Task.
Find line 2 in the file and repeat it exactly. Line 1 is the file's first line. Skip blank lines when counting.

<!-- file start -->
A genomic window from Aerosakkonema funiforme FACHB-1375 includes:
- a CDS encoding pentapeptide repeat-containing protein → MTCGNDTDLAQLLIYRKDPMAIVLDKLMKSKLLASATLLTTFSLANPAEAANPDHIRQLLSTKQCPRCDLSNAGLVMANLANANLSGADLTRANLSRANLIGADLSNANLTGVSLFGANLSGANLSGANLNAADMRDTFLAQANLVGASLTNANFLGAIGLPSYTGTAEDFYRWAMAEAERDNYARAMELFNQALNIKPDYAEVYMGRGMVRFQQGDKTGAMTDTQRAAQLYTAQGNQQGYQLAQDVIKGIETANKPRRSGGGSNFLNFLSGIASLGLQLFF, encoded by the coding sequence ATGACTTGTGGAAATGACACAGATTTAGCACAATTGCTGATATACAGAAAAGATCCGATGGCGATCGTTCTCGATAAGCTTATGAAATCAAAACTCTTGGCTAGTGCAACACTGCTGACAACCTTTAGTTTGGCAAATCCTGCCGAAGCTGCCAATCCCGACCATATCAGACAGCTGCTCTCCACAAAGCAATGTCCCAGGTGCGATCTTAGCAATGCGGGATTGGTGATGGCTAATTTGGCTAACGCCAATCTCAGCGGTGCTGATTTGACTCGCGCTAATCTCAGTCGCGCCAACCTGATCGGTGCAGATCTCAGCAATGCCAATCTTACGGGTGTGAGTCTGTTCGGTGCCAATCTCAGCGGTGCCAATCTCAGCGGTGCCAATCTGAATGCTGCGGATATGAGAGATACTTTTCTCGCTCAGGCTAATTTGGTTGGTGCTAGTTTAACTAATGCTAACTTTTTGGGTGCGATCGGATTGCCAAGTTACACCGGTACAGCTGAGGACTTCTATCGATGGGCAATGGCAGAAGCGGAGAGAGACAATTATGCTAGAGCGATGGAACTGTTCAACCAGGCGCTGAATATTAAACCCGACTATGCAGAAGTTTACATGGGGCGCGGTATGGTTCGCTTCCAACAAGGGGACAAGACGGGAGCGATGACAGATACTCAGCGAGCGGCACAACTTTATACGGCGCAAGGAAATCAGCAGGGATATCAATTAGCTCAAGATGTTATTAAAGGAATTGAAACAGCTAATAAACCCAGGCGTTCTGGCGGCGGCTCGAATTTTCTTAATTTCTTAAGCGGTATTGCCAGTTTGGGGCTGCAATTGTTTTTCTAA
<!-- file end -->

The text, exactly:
- a CDS encoding pentapeptide repeat-containing protein → MTCGNDTDLAQLLIYRKDPMAIVLDKLMKSKLLASATLLTTFSLANPAEAANPDHIRQLLSTKQCPRCDLSNAGLVMANLANANLSGADLTRANLSRANLIGADLSNANLTGVSLFGANLSGANLSGANLNAADMRDTFLAQANLVGASLTNANFLGAIGLPSYTGTAEDFYRWAMAEAERDNYARAMELFNQALNIKPDYAEVYMGRGMVRFQQGDKTGAMTDTQRAAQLYTAQGNQQGYQLAQDVIKGIETANKPRRSGGGSNFLNFLSGIASLGLQLFF, encoded by the coding sequence ATGACTTGTGGAAATGACACAGATTTAGCACAATTGCTGATATACAGAAAAGATCCGATGGCGATCGTTCTCGATAAGCTTATGAAATCAAAACTCTTGGCTAGTGCAACACTGCTGACAACCTTTAGTTTGGCAAATCCTGCCGAAGCTGCCAATCCCGACCATATCAGACAGCTGCTCTCCACAAAGCAATGTCCCAGGTGCGATCTTAGCAATGCGGGATTGGTGATGGCTAATTTGGCTAACGCCAATCTCAGCGGTGCTGATTTGACTCGCGCTAATCTCAGTCGCGCCAACCTGATCGGTGCAGATCTCAGCAATGCCAATCTTACGGGTGTGAGTCTGTTCGGTGCCAATCTCAGCGGTGCCAATCTCAGCGGTGCCAATCTGAATGCTGCGGATATGAGAGATACTTTTCTCGCTCAGGCTAATTTGGTTGGTGCTAGTTTAACTAATGCTAACTTTTTGGGTGCGATCGGATTGCCAAGTTACACCGGTACAGCTGAGGACTTCTATCGATGGGCAATGGCAGAAGCGGAGAGAGACAATTATGCTAGAGCGATGGAACTGTTCAACCAGGCGCTGAATATTAAACCCGACTATGCAGAAGTTTACATGGGGCGCGGTATGGTTCGCTTCCAACAAGGGGACAAGACGGGAGCGATGACAGATACTCAGCGAGCGGCACAACTTTATACGGCGCAAGGAAATCAGCAGGGATATCAATTAGCTCAAGATGTTATTAAAGGAATTGAAACAGCTAATAAACCCAGGCGTTCTGGCGGCGGCTCGAATTTTCTTAATTTCTTAAGCGGTATTGCCAGTTTGGGGCTGCAATTGTTTTTCTAA